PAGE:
This is a love of a writer; read her.
Barbara Hoffert, "Library Journal"
[A] stunning adventure story and coming-of-age tale. . . . [A] poignant, beautifully rendered saga of one family s struggle to survive a tragic loss.
" Booklist"
Appealingly warmhearted; readers will empathize with the endearing characters and want them to have a happy ending.
" Kirkus Reviews"
An adventure blazing with a lust for life. . . . Monique Roffey has established herself as a fearless writer with her choices of subject and her visceral style. . . . "Archipelago" travels to new, intoxicating latitudes. . . . Roffey excels equally at the hands-on descriptions of yachting, the intricacies of island navigation, the beauty and terror of the sea, and the inner life of her rudderless protagonist. The girl is captured with pitch-perfect empathy. . . . [A] big-hearted "Moby-Dick" story for our times. Kapka Kassabova, "The Guardian"
"Arresting . . . . Strikingly vivid . . . . "Archipelago "beautifully evokes the pared-back rawness of being adrift, at the mercy of nature, first by accident and then by design.
Maria Crawford, "The Financial Times"
Engrossing. . . . ["Archipelago"] washes over the reader's imagination with the force of a tidal wave as its protagonists embark on a perilous journey along the Caribbean Sea. . . . A haunting portrayal of the dangers and delights, trials and tribulations, of surviving in an archipelago. Roffey evocatively conjures the life and landscape of the Caribbean islands. . . . Roffey here creates an incrementally powerful reflection on grief, an acute study of a father-daughter relationship, with a compelling account of climate change and a transformative journey. . . . The novel shows what remains in the heart when we have lost what we love, and the inner resources needed to rebuild a life from its ruins. Anita Sethi, "The Independent"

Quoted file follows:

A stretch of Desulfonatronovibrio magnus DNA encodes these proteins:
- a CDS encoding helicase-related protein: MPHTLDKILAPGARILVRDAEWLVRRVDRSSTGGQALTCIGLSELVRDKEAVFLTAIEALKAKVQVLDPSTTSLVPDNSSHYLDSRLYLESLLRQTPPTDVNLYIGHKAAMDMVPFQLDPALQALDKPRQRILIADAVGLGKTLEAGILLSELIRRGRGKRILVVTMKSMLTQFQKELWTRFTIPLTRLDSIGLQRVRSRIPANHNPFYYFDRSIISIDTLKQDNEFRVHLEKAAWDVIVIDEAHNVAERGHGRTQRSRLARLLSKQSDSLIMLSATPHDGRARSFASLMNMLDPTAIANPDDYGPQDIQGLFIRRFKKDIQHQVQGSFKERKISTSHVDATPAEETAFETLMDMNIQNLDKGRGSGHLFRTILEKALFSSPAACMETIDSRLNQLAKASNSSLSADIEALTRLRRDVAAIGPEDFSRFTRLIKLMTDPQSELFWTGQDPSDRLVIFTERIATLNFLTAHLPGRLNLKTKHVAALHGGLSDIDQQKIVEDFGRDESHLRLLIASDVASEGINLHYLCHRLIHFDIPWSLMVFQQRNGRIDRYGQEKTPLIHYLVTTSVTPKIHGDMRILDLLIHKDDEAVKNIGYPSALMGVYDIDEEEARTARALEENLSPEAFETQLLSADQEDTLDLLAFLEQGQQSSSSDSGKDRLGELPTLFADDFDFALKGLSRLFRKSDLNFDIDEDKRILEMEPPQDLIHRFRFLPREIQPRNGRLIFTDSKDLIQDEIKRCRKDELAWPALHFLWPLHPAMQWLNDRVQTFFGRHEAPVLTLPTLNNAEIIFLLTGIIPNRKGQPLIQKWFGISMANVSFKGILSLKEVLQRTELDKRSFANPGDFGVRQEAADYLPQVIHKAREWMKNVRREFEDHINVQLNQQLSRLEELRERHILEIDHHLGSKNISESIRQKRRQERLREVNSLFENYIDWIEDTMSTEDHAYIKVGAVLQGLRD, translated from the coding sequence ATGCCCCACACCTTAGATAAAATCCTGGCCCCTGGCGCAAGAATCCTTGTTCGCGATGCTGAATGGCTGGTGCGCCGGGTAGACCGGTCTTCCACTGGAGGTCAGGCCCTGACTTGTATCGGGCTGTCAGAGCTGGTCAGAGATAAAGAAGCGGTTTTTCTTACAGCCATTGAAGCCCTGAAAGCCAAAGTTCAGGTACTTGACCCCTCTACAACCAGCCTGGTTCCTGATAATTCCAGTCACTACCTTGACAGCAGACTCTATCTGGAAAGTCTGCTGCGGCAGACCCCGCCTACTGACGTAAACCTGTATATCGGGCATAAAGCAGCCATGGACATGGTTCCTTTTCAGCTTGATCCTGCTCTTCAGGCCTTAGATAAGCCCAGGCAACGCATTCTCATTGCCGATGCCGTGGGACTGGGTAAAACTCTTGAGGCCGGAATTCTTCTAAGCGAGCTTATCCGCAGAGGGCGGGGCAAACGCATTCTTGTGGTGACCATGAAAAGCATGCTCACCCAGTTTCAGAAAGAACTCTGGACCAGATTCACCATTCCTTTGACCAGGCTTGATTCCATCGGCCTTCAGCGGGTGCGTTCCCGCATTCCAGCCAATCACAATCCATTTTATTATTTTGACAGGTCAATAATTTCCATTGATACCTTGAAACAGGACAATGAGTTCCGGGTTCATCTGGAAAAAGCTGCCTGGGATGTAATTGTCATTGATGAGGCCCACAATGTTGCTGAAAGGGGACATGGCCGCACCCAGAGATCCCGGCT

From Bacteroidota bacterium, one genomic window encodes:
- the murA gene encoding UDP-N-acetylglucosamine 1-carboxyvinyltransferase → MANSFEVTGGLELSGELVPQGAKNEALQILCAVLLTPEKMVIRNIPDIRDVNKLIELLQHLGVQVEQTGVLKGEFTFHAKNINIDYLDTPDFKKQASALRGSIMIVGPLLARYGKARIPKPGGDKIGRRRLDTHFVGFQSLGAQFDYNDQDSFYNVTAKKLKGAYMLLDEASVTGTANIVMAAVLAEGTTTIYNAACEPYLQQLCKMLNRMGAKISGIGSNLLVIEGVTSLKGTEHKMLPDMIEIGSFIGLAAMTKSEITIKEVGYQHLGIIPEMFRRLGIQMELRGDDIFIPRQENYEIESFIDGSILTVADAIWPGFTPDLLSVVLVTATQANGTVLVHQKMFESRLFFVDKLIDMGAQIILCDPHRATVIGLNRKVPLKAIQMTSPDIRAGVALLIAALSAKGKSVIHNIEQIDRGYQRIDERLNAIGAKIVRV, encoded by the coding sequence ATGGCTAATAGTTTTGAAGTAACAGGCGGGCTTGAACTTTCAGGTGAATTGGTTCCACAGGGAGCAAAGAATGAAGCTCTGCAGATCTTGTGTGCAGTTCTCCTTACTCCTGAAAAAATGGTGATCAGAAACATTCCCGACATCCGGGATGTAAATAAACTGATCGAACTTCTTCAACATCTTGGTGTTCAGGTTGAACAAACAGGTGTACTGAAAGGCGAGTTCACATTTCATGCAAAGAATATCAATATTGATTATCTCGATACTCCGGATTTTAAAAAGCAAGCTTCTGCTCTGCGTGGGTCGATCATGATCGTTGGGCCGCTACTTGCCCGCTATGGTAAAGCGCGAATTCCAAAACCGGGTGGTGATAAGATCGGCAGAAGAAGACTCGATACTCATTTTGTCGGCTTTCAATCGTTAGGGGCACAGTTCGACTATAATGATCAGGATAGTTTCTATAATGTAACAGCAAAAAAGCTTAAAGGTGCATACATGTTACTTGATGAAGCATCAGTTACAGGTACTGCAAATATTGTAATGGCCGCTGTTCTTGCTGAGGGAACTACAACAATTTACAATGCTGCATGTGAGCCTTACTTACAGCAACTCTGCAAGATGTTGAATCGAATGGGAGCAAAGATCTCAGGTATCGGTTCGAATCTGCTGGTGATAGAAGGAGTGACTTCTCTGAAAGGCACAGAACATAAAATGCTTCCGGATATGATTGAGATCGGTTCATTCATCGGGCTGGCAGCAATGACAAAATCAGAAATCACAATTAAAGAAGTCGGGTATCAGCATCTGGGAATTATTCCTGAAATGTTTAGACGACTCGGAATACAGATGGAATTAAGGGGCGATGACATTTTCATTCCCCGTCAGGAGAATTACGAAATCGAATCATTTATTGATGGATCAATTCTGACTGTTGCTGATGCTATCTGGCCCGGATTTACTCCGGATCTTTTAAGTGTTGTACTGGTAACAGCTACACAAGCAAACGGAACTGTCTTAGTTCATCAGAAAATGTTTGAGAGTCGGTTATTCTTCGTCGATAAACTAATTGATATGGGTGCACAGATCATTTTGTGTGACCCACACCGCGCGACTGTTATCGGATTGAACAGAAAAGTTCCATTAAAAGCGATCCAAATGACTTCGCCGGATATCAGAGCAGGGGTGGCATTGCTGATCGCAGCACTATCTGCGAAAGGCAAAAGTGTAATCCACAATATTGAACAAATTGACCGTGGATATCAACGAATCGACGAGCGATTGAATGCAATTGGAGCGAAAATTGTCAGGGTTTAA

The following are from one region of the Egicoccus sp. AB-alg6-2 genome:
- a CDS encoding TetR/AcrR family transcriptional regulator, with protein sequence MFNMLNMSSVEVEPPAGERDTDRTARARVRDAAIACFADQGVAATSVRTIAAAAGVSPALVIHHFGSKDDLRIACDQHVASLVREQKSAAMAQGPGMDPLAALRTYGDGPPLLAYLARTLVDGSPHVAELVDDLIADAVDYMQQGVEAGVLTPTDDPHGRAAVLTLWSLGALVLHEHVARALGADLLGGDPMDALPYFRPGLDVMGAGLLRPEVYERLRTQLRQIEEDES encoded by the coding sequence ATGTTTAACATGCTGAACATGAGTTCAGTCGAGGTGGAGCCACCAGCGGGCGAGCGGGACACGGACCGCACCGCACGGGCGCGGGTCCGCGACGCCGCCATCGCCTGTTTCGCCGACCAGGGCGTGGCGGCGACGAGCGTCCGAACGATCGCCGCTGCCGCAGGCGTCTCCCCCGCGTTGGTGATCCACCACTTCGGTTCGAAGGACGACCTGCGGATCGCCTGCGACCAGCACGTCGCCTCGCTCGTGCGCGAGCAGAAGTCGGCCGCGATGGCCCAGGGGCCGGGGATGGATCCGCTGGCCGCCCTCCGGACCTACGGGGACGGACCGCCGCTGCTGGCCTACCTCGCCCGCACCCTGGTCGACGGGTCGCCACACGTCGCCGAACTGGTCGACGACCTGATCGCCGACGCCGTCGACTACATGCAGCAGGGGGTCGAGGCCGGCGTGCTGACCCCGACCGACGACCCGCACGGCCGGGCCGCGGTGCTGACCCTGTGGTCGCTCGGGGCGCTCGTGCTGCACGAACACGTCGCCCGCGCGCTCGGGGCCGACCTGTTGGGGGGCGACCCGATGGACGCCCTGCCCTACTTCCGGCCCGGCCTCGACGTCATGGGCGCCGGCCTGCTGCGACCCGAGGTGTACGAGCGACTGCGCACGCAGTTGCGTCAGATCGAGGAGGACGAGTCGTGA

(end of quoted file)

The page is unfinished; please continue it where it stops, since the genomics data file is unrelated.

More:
["Archipelago" shows] the finesse Roffey reveals in her understanding of men in extremis. . . . As a writer, Roffey meets the challenge confidently, structuring her narrative adeptly and holding the reader s attention throughout. . . . It s a powerful story of endurance and triumph in the face of adversity, and one that also offers answers to questions of how we might respond in a rapidly changing world when things start to go wrong. Jim Ferguson, "The Scotsman"
"Archipelago "is beautifully done. There s a warmth to it, an exuberance and a wisdom. It s funny, and sometimes bitingly poignant. Monique Roffey writes the male central character so well, and as for the little girl at the centre of the story, it s one of the most vivid and charming portraits of a young child I can remember reading in years. A brilliant piece of storytelling. Andrew Miller, author of "Pure," winner of the Costa Book of the Year Award
Compelling. . . . Roffey, herself from Port of Spain, writes like one who knows these waters well, their beauty and their capacity to cleanse, but also their volatility. The writing is studded with striking images the dog s nose is as pink as ascrap of ballet shoe and there's a real sense of momentum. . . . Roffey is adept at conveying wonder. "The Observer" (UK)